A Fickle Friend

Later today, the 538 members of the electoral college will cast their votes in different state capitals across the U.S. and Joe Biden will finally be the official President-Elect of the United States. While this result was clear since a few days after the election, President Trump and his allies have tried to overturn the results in the courts. On Friday, the U.S. Supreme Court did the right thing and rejected a spurious suit from the State of Texas paving the way for Monday’s vote which.

In my view, Joe Biden’s administration will make the world safer and greener. He and Vice President-elect Kamala Harris are honest public servants who will put their country first and lead with honesty and integrity. Perhaps they can, as Biden has vowed to do, heal the country.

While this is good news for the United States and the planet, these last four years will not be forgotten by the rest of the world. What the world has learned is that it can not rely on the United States to remain steady beyond its own election cycle.

One example is the Paris accord on climate change which John Kerry and his team at the State Department invested countless hours in negotiating in the months leading up to it. In fact, it was the 2014 agreement between the U.S. and China on emissions that, to some degree, paved the way for the brilliant effort by French diplomats and Christiana Figueras to broker the agreement. Trump, of course, chose to leave the agreement and Biden will bring the U.S. back in. The good news is that because of the pandemic, the U.S. is actually on track to meet the targets it currently has as part of the framework but it is reasonable to wonder if future American governments will honor whatever targets John Kerry articulates next November at COP 26 in Glasgow.

Another example is the United States’ engagement with the rest of the world. Biden’s pick for Secretary of State and others on his team for national security all hail back to the Obama-Biden administration and are committed to multilateral solutions to the biggest problems facing the world. They will likely re-join the Joint Comprehensive Plan of Action to limit Iran’s nuclear program, go back to isolating North Korea, and join the Comprehensive and Progressive Agreement for Trans-Pacific Partnership (CPTPP) in Asia-Pacific which is what the TPP became after Trump pulled the U.S. out just after taking office.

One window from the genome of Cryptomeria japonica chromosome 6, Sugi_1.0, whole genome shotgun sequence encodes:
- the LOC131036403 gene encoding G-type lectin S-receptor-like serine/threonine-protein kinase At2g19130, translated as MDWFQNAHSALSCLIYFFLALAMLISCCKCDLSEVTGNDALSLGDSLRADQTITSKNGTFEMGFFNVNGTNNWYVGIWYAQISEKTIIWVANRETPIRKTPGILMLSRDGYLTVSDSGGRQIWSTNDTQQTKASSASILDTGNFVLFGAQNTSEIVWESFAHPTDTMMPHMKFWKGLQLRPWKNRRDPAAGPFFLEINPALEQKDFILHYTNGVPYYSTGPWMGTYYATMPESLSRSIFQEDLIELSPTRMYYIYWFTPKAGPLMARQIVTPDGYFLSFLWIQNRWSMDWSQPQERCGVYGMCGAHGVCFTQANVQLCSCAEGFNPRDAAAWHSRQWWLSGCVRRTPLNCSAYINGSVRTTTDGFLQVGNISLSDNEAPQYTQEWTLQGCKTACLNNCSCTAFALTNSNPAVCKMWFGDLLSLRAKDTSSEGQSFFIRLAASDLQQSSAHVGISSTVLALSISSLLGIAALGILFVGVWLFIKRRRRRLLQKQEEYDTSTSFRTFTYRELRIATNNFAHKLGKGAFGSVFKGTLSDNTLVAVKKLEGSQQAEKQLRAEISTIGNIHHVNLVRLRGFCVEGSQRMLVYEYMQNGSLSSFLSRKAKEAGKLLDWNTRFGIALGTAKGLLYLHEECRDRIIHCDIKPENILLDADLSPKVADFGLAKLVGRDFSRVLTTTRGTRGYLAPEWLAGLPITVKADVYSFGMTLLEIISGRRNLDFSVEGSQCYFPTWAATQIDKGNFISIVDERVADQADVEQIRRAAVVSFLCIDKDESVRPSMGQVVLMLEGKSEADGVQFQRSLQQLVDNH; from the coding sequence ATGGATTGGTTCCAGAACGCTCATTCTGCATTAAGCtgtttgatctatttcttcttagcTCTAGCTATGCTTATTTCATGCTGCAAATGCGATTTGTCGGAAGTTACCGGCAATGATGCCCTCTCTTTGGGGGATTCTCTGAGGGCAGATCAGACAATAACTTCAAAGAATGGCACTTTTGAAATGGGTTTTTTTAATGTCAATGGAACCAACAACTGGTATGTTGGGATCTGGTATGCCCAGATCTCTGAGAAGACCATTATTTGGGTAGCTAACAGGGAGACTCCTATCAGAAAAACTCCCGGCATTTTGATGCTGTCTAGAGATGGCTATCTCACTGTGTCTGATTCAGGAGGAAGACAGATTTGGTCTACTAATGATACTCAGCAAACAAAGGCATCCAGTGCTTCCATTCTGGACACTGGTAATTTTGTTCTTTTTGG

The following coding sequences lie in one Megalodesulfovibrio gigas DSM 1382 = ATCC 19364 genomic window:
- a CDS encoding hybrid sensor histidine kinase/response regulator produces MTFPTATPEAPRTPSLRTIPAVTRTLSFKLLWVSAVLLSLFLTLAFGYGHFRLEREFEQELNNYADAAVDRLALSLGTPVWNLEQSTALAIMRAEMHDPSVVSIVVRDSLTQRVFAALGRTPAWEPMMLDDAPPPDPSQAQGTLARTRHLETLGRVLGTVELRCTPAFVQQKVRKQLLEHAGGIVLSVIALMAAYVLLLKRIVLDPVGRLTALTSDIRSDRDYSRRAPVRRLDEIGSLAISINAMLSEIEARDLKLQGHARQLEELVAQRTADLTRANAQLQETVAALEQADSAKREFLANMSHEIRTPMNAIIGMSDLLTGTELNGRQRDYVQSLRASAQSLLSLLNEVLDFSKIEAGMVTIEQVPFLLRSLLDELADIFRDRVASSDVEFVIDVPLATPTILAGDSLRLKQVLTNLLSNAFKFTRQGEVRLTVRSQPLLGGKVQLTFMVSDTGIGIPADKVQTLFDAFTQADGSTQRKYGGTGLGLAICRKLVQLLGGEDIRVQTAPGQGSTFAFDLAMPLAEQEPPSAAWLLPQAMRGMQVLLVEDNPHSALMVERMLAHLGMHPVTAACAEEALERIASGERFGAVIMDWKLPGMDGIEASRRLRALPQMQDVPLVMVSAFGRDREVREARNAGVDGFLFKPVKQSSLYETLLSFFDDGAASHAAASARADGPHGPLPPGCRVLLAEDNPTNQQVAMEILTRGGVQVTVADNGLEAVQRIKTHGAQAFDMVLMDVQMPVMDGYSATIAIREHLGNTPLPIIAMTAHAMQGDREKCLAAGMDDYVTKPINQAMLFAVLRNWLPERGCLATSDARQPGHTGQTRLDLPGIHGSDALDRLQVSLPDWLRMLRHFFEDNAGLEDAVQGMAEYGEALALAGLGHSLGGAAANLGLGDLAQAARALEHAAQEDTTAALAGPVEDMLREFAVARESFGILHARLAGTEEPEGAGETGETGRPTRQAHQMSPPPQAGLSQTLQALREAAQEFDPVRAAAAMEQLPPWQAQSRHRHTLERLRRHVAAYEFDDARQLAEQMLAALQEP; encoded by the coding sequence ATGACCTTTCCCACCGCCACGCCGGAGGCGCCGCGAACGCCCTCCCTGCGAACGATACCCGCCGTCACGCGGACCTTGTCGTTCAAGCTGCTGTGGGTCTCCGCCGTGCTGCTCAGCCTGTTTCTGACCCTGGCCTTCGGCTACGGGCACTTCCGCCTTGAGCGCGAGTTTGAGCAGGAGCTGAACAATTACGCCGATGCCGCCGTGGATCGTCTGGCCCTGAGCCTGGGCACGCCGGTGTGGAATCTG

These are only examples of the 180-degree turn that the next administration will take as it comes into office. Others include the relationship with Russia, Turkey, postwar Syria, and Iraq, the Kurdish enclaves, Saudia Arabia, and many other issues and conflicts.

Just to be clear, I support all of these changes and will be very happy to see the portraits of Joe Biden and Tony Blinken at the U.S. Consulate here in Barcelona.

The problem is that we can not foresee the future and it is unclear who will win the 2024 elections in the U.S. to say nothing of the next 20-40 years. Donald Trump is, for example, reportedly considering running again in 2024. Regardless of whether Trump runs or not, there is a very real possibility that a future Republican President, in 2024, 2028, or at some time in the future will change the direction that Biden’s administration will set.

Ronald Reagan and Jimmy Carter

This was not always the case. From the end of World War II to the late 1970’s, a series of American governments, both Republican and Democratic, did manage a relatively stable American foreign policy. It was only when Jimmy Carter began to change course on some issues such as American support for dictatorial regimes in Latin America that this divergence began. Ronald Reagan then made important changes to Carter’s policies and bit by bit the agenda of Republican and Democratic presidents diverged on the nature of the United States’ role in the world.

Perhaps this is simply a by-product of free and fair elections.

For me, the challenge is to educate the American electorate so that it can understand the complexities of the world. Only then could we hope for some new consensus to emerge on the country’s role in the world and only then could we become a faithful and steady force in world affairs.